“St Catherine’s provided just the support we needed”
When Jan’s Dad, Derek, was diagnosed with a terminal illness at the start of the first lockdown last year, it was a very difficult time and lockdown made things even harder
“Dad received the news that he had advanced lung cancer by phone on 9 April 2020,” recalls Jan. “The news came from a consultant he’d never even met, and we were offered no follow-up or support after his diagnosis. I’m not knocking the NHS – I’m a huge supporter of it. I work within it for a GP surgery myself, but we felt abandoned and lockdown made everything to do with Dad’s illness a difficult and traumatic process.
Unfortunately, Dad’s health deteriorated quickly, and he was taken to hospital by ambulance at least four times – we weren’t able to be with him because of COVID. My brother moved in with Mum and Dad to help my Mum care for Dad at home, but things were really difficult.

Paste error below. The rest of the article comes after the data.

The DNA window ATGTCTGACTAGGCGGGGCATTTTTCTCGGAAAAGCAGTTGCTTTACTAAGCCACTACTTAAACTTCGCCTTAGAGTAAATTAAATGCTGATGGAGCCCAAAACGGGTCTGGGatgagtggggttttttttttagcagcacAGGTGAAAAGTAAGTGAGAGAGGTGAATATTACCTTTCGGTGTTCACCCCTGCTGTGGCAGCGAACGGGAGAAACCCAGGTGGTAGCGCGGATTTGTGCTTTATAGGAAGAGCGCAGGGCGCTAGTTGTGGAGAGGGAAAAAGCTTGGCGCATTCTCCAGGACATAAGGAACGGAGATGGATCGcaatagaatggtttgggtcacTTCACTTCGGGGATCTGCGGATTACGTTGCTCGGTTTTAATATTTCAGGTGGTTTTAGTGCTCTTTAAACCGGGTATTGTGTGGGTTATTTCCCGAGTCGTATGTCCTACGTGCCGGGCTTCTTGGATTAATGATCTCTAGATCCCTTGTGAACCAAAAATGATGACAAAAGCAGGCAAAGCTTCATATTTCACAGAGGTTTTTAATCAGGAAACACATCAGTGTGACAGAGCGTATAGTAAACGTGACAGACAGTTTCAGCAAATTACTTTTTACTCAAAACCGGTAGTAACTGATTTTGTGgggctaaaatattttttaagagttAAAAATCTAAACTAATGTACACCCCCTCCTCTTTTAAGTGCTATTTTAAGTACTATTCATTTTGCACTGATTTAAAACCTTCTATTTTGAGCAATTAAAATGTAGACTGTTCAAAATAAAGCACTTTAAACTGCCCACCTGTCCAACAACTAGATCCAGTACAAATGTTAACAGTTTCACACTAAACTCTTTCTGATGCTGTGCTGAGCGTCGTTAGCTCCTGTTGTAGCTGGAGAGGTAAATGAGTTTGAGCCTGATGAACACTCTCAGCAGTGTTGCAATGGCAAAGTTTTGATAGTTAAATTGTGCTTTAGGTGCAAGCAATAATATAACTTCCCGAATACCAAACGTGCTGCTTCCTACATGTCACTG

Our family desperately needed help and support, but we didn’t know what to do”
That was when Jan looked on the St Catherine’s Hospice website
She explains, “I wasn’t sure how referrals worked although I knew of St Catherine’s, but after reading some of the patient stories online, we asked the GP for a referral to the hospice.”
St Catherine’s soon got in touch to find out how they could help support Derek and his family
“At first, St Catherine’s were giving my Mum and brother support by phone. That helped as we knew they were there day or night. They helped sort out Dad’s medication and gave us tips on how to care for him at home. They were angels – looking after not only him, but us as well”
Two weeks before Derek died, he started to fall at home
“My brother heard him fall out of bed in the middle of the night,” recalls Jan. “It’d got to the stage that Dad didn’t know where he was anymore. It was pitiful to see him like that as he’d always been so intelligent and switched on.”